Double Knits & Astroturf: The Era of Plastic Baseball
Andy Van Slyke: Nothing 'Priceless' About This Plastic
1984 was a wonderful year for me. My employer asked me if I would mind spending Spring in Boston, and the Summer in St. Louis. Hmmm. Let me think about that. Two of the most storied baseball franchises in baseball history, and I'd get to watch 20 or so games in each park. Well, I don't know ... it's really far from home ... I'd be in a hotel ... where do I sign?
Fenway Park was everything I thought it would be. I actually walked past it once not recognizing that a brick and mortar facade could possibly be a baseball park. I walked through the portal and got my first glimpse of the inside of the stadium; it was everybit as glorious and grandiose as I had imagined. The park was so packed that my ticket was marked "standing room only." I could see where Ted Williams used to track down flyballs. And over here is where Vern Stephens became the best hitting AL shortstop for several years in the 1950s. It was quite an experience. I'd take the "T" to the game and enjoy the restaurants and shops before the park opened. It was the Spring of my dreams.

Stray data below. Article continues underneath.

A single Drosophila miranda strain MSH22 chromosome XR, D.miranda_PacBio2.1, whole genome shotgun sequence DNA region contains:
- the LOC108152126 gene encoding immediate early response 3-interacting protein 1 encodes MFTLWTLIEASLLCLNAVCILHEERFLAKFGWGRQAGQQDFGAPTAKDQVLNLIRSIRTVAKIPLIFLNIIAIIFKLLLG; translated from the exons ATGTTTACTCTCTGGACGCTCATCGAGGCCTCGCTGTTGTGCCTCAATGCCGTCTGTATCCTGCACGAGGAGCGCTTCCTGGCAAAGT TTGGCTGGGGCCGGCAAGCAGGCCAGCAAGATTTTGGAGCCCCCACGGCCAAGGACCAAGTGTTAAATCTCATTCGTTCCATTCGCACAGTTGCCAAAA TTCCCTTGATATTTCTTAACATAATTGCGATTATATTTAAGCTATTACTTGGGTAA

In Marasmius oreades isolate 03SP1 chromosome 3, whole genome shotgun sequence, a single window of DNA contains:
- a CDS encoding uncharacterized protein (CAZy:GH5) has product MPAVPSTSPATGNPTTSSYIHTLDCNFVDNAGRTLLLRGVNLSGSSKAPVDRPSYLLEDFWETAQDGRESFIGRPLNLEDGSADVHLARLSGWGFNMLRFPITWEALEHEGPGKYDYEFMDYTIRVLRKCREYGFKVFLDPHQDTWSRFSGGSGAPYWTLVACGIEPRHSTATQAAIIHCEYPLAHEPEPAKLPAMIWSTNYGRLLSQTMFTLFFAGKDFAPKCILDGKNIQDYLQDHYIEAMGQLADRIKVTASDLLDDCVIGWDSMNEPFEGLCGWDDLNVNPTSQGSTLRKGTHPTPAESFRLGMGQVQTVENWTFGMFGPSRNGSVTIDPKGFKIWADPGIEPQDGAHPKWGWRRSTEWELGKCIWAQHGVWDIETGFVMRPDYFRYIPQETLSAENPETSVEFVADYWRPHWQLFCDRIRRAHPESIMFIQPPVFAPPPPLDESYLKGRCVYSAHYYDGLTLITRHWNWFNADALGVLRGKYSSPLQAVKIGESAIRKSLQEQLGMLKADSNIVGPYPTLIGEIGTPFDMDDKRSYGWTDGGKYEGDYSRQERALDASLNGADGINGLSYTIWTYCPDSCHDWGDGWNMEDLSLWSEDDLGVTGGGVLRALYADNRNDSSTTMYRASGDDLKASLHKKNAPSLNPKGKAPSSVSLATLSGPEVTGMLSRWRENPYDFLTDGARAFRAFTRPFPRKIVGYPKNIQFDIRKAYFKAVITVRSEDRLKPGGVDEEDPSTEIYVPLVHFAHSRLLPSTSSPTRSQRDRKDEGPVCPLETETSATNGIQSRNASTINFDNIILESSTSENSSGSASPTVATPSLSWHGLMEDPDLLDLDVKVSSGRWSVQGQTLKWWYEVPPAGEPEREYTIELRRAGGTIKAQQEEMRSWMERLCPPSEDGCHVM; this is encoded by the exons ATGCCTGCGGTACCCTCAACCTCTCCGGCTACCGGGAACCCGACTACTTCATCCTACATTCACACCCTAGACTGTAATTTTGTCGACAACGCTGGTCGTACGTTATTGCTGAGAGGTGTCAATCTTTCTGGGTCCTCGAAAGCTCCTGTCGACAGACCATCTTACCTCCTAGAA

This billboard greeted me as I walked up to Busch Stadium for the first time. The outside vaguely resembled RFK, except the "waffle" was gone in favor of many scalloped arches. The Cardinals double-knit uniforms were in stark contrast to the traditional Red Sox garb.
I was so disappointed when I finally got into the stadium and saw the condition of the Astroturf playing field. The stadium housed both the Cardinals baseball team and the football "Gridbirds" as they were called locally. The Astroturf turned a pale yellowish-green as the sun went down and the stadium lights came on. You could still see the football yard markers.
The most "unbaseball" like thing I ever experienced was the sliding pits in the all turf infield. Thirdbaseman Terry Pendleton and Shortstop Ozzie Smith would simply bounce the ball to firstbaseman Jack Clark rather than throw all the way over. It was a lot like skipping a stone on water.
I enjoyed the type of ball the Cardinals played that year. If I remember, seven of the players had 20 or more steals -- it was certainly an exciting style of baseball when compared To the Red Sox "lumber company" offense of Yastremski, Rice, Lynn and Tony Armas. But in baseball, where a team plays is as important as how they play. The ambience of baseball is baseball. Watching Ozzie Smith, Terry Pendleton, Vince Coleman an Willie McGee run around the bases was reminiscent of watching a pinball machine in a penny arcade. The Cardinals were the empitome of all that was wrong with baseball in the 1980s: doubleknit uniforms and faded Astroturf. Thank goodness that today, baseball's future is nestled firmly in its past.
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